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How to Make a Splash Page with WordPress

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This Cyber Monday Tuts+ courses will be reduced to just $3 (usually $15). Don't miss out.

In celebration of Cyber Monday, today we're going to show you a technique for creating a custom "Splash Page" for your WordPress theme. You're probably seeing a lot of these around the net today, so you know that they're great for running quick promotions of products or events... but you can have fun with it and come up with creative ways to use a splash page such as advertising, donation button, radio pledge drives, highlight of an upcoming race, or highlight of a new product.


The Strategy

A splash page, also known as a static page, is the first page you see when visiting a website. The idea behind a splash page is to show off something important, that way this important product will get the attention it deserves if for some reason your homepage lacks design.

Before we dive in, let's briefly discuss some of the do's and don'ts of splash pages in terms of the overall strategy:

Don't get carried away and keep the splash page up for too long; the page is more of a temporary promotion, used improperly, it's just one extra click to your product; the more clicks your user has to take the unhappier the user will be. It also becomes an unvalued distraction after a certain amount of time. Used properly though (in short bursts, like for Black Friday deals) can very useful for a quick & bold promotion of something that is worth the value.

Design sidenote: If you don't love the design, don't fret - it's just something that I happened to work on... the workflow here is what's really important and we'll have you creating your own custom splash design in no time!


Step 1: Setting Up The Custom Page Template

The first step is to build your custom splash page is to use a page template. We've had a few tutorials on the site already about using them, so if you're not familiar, check out this post.

A splash page can be built without using a page template, but doing it this way allows us to integrate it directly into whatever theme you (or your client) is using.

Let's start off by opening your favorite text editor and adding the code below. Before adding anymore code lets save the file as splash.php. Be sure to save your new file as a php, not an html file.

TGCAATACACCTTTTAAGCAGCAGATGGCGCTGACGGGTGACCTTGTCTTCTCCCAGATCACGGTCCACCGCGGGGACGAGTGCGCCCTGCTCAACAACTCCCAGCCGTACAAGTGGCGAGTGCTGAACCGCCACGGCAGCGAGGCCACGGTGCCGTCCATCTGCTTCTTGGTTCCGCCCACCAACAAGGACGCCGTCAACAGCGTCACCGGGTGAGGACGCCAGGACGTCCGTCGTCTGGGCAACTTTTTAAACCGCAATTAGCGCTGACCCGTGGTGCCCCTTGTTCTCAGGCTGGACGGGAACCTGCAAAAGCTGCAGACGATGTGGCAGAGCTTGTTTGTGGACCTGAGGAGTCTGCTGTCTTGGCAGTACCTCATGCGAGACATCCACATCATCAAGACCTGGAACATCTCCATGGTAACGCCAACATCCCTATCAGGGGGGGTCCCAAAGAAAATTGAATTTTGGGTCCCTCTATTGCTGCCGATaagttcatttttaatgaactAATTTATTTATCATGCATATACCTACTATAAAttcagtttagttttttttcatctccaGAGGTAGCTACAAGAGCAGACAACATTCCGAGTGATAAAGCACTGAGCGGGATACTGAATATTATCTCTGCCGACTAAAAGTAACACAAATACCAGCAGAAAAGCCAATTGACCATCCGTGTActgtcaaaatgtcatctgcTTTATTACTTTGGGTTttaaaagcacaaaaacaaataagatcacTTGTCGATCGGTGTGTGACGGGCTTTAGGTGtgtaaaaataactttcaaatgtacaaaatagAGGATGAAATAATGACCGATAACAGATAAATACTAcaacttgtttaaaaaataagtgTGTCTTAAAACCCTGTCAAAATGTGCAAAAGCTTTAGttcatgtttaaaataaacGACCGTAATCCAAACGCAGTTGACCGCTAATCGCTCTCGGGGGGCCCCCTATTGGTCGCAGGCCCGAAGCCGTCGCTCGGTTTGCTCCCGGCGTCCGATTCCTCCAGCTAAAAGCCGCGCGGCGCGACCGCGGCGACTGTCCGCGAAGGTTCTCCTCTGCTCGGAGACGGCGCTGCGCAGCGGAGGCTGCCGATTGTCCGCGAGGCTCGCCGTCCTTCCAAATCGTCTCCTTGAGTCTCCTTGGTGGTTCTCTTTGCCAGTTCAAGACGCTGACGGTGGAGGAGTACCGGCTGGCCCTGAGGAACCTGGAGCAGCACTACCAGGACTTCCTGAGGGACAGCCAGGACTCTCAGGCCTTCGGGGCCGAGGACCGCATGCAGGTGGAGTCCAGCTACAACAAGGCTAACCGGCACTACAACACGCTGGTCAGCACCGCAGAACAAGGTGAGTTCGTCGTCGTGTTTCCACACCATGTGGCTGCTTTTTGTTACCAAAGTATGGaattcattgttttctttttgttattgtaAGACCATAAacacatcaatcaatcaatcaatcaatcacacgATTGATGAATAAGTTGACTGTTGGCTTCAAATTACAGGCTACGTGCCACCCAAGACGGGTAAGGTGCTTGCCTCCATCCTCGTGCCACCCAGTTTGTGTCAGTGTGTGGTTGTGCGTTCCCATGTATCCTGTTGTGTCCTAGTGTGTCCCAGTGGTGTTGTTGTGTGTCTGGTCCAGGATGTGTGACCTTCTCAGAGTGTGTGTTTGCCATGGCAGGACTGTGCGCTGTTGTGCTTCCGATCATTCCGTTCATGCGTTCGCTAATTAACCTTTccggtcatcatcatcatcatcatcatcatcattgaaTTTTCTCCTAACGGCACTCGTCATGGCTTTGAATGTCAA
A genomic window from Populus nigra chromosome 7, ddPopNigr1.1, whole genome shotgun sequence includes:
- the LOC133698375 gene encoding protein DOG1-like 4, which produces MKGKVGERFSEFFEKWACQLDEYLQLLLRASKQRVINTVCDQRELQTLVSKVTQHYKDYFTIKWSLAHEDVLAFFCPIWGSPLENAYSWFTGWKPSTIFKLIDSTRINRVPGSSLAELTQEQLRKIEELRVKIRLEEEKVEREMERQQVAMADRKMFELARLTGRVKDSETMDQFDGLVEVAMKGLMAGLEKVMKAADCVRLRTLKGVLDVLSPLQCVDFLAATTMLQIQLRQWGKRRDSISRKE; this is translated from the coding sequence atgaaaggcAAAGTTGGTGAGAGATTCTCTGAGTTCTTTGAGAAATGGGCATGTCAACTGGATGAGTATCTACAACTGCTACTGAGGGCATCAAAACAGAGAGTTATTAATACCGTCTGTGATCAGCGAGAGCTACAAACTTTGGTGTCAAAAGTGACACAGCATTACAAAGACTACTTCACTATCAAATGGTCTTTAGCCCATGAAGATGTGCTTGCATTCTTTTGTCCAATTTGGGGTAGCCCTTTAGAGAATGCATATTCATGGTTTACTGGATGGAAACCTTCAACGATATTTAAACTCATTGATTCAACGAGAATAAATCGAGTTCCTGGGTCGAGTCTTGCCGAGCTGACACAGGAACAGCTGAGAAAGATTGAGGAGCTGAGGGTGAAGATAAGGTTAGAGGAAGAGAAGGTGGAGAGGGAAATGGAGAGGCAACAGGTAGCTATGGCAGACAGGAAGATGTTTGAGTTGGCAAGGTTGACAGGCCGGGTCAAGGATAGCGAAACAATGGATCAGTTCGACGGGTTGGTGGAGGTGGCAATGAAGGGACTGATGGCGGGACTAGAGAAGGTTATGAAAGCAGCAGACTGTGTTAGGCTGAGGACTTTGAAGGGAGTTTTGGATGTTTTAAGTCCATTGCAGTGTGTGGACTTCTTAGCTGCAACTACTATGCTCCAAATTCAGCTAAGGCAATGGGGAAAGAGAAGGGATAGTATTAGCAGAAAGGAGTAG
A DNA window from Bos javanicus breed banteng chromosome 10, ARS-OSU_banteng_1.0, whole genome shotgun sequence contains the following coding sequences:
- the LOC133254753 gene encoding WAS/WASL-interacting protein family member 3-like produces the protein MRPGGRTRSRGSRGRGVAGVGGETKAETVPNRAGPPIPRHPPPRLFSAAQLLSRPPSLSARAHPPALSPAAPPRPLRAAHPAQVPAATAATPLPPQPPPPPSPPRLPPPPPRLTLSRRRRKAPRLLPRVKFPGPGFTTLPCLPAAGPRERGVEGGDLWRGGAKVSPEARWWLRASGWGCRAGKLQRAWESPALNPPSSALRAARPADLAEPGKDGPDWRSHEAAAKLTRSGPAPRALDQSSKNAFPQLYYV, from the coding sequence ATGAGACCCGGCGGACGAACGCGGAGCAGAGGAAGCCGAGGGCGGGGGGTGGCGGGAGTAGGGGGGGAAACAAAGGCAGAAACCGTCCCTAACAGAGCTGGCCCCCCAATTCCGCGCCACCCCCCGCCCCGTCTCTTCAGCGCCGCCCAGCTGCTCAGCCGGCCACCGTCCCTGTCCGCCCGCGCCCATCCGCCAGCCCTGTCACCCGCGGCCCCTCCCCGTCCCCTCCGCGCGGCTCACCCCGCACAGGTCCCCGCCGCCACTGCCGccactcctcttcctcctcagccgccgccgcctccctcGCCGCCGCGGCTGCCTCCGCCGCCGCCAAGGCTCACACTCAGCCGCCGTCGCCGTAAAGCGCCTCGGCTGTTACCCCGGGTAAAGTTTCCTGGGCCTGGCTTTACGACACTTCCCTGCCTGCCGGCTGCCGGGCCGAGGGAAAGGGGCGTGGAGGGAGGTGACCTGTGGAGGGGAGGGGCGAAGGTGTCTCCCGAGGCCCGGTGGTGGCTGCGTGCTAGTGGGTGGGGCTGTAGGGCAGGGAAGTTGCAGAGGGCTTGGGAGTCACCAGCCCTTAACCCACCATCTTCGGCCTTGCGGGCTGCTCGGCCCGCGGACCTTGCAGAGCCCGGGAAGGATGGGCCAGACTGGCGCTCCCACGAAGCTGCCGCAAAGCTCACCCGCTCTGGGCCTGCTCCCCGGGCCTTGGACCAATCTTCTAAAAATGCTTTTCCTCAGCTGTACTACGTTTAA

<?php
/*
Template Name: Splash
*/
?>

This lets WordPress know that it is a template, so it will be available in the drop down menu via page editor by the template name of which you give it, in this case named Splash.

To build the rest of the page template you can use basic HTML or whatever code you are familiar with. Remember that shortcodes and other WordPress features will not work if you are using basic HTML though. What I'm going to do is keep it simple with code and use an image I designed for a race car driver and make it display full screen (browser).

Using a CSS style you can make an image display full screen of your browser. Even if your image is too small it will be pixilated to fit the screen. It's best to have a large image something around 900px in width or more, but keep the height smaller somewhere around 300px so your design will display on the screen. The below CSS style works in any version of good browsers: Safari / Chrome / Opera / Firefox, IE 7/8 (Mostly works: doesn't center at small sizes but fills screen fine), and IE 9 works.

Here is the CSS style:

img.splash {
        /* Set rules to fill background */
        min-height: 100%;
        min-width: 1024px;

        /* Set up proportionate scaling */
        width: 100%;
        height: auto;

        /* Set up positioning */
        position: fixed;
        top: 0;
        left: 0;
}

@media screen and (max-width: 1024px) { 
        img.splash {
                left: 50%;
                margin-left: -512px;   /* 50% */
        }
}

You'll want to put the CSS style in your splash page template. To get a better understand of how and where below is my finished template.